Published on in In Utero Insights
Brain development is one of the most complicated processes that occurs during in utero development. During fetal life, the developing brain is normally exposed to lower oxygen levels than are present in ambient air. However, when there is an even lower amount of oxygen than expected, this can lead to significant brain injury. Hypoxia can affect 1 to 6 in 1,000 pregnancies each year. Problems from hypoxia can include developmental delays, learning difficulties, autism and epilepsy. Brain magnetic resonance imaging (MRI) shows that there is injury to the brain’s gray and white matter.
The causes of hypoxia are variable and can occur chronically from conditions that cause placental insufficiency, congenital heart disease, or acutely from placental abruption, cord compression or uterine rupture
After birth, we usually provide these children with comprehensive supportive care to treat any neurological complications. This would include developmental support, early intervention therapies, or treatment of seizures. However, we still do not have specific therapies that can help improve or prevent neurodevelopmental disease.
Developing novel models
There are some limitations to current models. So, to better understand how low oxygen levels affect brain development, we have crafted a novel preclinical model of acute hypoxic injury in mice. In this model, we have shown deficits similar to long-term neuroanatomical and behavioral deficits seen in children with hypoxic injury. While we have been studying mice, we have used similar studies used in humans to be able to translate findings. This includes working with Neuropathology and Neuroradiology. Brain MRI and histology shows these mice have white and gray matter injury similar to what is seen in humans. We are also working to better understand the more subtle differences in behavior and learning in children with hypoxic brain injury by comparing multiple model conditions.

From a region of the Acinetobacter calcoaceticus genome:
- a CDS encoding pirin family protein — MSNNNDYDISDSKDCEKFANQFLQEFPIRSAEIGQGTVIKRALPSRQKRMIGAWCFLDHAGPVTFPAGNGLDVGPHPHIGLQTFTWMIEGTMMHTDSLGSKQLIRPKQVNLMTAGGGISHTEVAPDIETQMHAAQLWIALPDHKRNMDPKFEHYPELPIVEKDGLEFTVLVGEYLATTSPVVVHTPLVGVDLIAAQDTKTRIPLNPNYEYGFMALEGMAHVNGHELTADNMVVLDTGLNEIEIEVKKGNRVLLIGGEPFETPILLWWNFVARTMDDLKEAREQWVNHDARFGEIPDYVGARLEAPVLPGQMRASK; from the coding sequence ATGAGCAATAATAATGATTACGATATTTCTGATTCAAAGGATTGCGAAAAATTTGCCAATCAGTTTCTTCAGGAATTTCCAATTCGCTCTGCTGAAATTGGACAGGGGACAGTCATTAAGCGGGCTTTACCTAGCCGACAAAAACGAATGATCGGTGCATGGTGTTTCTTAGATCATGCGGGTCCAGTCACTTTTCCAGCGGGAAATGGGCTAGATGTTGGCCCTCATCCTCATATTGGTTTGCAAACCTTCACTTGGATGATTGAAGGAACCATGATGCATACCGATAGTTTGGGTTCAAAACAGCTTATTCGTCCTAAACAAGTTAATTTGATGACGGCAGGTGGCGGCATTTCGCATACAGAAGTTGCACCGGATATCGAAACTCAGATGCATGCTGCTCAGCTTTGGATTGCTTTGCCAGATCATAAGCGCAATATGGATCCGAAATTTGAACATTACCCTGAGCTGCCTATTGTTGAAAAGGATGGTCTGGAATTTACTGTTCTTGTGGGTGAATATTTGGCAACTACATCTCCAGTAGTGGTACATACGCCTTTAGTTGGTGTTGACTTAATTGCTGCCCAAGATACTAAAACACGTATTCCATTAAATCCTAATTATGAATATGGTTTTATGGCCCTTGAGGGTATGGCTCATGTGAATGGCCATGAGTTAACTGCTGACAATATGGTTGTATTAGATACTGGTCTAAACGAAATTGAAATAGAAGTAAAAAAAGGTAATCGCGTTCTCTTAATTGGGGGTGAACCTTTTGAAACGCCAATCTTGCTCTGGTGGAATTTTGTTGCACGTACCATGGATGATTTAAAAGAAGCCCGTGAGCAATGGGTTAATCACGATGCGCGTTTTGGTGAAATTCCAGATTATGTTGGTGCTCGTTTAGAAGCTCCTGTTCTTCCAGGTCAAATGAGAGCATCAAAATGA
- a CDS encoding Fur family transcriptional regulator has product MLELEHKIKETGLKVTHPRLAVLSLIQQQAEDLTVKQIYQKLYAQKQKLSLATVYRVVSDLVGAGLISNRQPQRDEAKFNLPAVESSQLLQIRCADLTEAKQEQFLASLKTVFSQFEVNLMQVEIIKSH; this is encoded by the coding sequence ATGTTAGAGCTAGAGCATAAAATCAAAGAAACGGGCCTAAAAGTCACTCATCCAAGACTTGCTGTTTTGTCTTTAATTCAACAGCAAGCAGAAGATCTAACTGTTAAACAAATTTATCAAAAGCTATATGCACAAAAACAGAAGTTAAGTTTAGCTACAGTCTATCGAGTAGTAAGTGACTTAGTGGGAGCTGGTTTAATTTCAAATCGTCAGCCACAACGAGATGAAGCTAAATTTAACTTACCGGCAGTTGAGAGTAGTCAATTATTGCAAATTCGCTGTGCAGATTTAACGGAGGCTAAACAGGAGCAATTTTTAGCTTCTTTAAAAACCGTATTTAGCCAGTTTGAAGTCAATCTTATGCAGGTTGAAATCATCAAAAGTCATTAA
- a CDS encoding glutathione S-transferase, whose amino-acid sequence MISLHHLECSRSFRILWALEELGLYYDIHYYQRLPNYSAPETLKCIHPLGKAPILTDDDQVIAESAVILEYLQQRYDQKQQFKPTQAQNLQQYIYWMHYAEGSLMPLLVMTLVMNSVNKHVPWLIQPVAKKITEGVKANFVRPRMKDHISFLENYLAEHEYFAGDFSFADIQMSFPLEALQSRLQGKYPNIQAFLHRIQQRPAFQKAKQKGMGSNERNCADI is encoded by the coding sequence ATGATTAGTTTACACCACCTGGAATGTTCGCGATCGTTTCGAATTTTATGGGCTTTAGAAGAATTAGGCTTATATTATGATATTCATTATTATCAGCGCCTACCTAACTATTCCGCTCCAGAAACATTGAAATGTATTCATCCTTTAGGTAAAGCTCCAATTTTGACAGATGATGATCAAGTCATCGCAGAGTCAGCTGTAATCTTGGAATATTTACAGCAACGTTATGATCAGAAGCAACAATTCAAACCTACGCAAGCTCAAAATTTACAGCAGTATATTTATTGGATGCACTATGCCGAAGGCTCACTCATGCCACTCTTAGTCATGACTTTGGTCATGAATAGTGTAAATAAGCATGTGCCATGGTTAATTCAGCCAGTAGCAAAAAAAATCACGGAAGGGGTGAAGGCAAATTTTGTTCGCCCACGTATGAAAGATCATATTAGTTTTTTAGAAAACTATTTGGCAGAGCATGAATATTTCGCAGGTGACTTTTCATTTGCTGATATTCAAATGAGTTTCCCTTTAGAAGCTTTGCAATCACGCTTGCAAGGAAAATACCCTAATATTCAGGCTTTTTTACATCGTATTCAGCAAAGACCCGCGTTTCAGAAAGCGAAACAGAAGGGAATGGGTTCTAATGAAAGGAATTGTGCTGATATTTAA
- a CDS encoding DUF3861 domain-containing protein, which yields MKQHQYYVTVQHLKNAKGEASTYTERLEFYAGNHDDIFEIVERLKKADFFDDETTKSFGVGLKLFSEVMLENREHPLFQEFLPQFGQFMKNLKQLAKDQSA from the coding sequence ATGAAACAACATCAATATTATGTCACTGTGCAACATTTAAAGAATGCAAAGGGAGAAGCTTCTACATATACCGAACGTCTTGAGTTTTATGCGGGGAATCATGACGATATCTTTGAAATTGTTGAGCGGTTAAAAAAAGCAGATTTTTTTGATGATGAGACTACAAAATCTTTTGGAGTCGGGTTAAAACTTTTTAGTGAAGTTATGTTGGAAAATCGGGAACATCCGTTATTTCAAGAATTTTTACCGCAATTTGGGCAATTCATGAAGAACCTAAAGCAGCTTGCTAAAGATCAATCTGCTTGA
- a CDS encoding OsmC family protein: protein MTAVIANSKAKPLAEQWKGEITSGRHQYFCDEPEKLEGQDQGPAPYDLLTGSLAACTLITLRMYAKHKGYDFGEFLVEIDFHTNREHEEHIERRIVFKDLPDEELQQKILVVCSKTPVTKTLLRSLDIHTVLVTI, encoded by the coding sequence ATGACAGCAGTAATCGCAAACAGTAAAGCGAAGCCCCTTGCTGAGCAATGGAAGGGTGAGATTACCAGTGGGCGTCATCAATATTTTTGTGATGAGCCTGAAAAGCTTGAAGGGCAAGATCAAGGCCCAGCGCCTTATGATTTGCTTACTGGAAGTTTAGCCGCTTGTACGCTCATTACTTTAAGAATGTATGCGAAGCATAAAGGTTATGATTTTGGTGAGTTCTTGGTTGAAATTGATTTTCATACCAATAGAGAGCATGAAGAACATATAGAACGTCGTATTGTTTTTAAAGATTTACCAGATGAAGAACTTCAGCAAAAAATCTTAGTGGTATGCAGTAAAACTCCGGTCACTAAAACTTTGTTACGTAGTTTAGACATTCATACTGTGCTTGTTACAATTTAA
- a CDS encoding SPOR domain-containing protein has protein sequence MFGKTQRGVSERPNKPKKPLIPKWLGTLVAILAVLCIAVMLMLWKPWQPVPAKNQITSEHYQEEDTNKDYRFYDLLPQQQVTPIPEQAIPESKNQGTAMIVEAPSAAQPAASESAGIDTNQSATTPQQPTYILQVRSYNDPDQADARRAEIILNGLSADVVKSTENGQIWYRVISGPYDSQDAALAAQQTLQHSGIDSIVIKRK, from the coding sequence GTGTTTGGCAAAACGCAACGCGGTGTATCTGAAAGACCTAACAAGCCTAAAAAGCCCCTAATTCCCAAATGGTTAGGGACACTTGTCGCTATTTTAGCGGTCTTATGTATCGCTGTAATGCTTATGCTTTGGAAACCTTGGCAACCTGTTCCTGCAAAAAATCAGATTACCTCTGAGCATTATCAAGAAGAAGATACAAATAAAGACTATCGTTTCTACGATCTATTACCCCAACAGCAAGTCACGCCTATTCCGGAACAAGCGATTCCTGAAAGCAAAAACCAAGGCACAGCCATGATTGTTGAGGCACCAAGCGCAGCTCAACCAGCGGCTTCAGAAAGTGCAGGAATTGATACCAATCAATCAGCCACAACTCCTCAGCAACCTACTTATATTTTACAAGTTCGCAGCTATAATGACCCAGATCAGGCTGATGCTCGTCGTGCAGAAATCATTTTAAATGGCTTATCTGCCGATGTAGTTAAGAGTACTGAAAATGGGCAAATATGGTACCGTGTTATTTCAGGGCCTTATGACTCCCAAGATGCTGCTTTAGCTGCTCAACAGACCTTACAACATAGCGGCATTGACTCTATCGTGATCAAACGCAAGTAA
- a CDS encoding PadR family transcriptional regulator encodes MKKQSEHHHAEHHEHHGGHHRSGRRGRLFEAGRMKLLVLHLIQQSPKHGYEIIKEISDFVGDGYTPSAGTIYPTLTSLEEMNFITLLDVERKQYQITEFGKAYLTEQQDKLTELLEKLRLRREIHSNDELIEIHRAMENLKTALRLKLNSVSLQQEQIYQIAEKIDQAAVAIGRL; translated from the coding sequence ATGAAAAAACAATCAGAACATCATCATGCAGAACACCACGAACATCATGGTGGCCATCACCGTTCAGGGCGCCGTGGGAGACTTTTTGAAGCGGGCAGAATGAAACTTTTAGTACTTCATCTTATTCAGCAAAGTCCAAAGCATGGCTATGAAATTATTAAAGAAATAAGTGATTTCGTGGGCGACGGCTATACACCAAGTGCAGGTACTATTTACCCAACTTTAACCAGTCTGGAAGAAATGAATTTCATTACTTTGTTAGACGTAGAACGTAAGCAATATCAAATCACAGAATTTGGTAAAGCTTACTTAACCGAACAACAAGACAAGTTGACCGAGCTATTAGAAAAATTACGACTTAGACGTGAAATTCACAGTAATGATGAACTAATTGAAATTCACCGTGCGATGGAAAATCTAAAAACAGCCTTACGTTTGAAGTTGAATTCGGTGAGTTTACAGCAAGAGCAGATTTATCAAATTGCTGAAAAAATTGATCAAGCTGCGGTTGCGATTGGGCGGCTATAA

Goals for the future
By trying to model human hypoxic conditions in mice more precisely using a combination of state-of-the-art molecular biology, metabolomics and proteomics techniques, we aim to:
- Develop novel treatment strategies to improve developmental outcomes
- Determine if there are biomarkers to help predict which children with hypoxic injury during pregnancy or birth may need extra therapy
- Test if there are genetic or environmental factors that predispose children with increased injury or specific deficits from hypoxia
We will then study all our findings in patients with different kinds of hypoxic injury and other forms of in utero brain injury.
Above images: 22-week fetus with absent cavum septi pellucidi. Transverse US image of the lateral ventricles (A) demonstrates a parallel configuration of the ventricles with a pointed configuration of the anterior horns (arrowheads), consistent with colpocephaly. Coronal US image (B) through the lateral ventricle frontal horns demonstrates absence of the cavum septi pellucidi and an abnormal “trident” configuration of the frontal horns (arrows). Midline sagittal US image (C) reveals no identifiable corpus callosum. The constellation of findings are characteristic of complete agenesis of the corpus callosum.
Fetal brain MRI of 19-week surviving twin of monochorionic diamniotic pregnancy. Axial T2-weighted image (D) demonstrates diffuse abnormally increased signal throughout both cerebral hemispheres. Axial diffusion weighted image (E) reveals extensive restricted diffusion throughout both cerebral hemispheres, consistent with extensive hypoxic ischemic injury. Axial echoplanar image (F) reveals susceptibility from hemosiderin deposition in both choroid plexuses (arrowheads) and germinal matrices (arrows), consistent with bilateral choroid plexus and germinal matrix hemorrhages.
Contributed by: Ana G. Cristancho, MD, PhD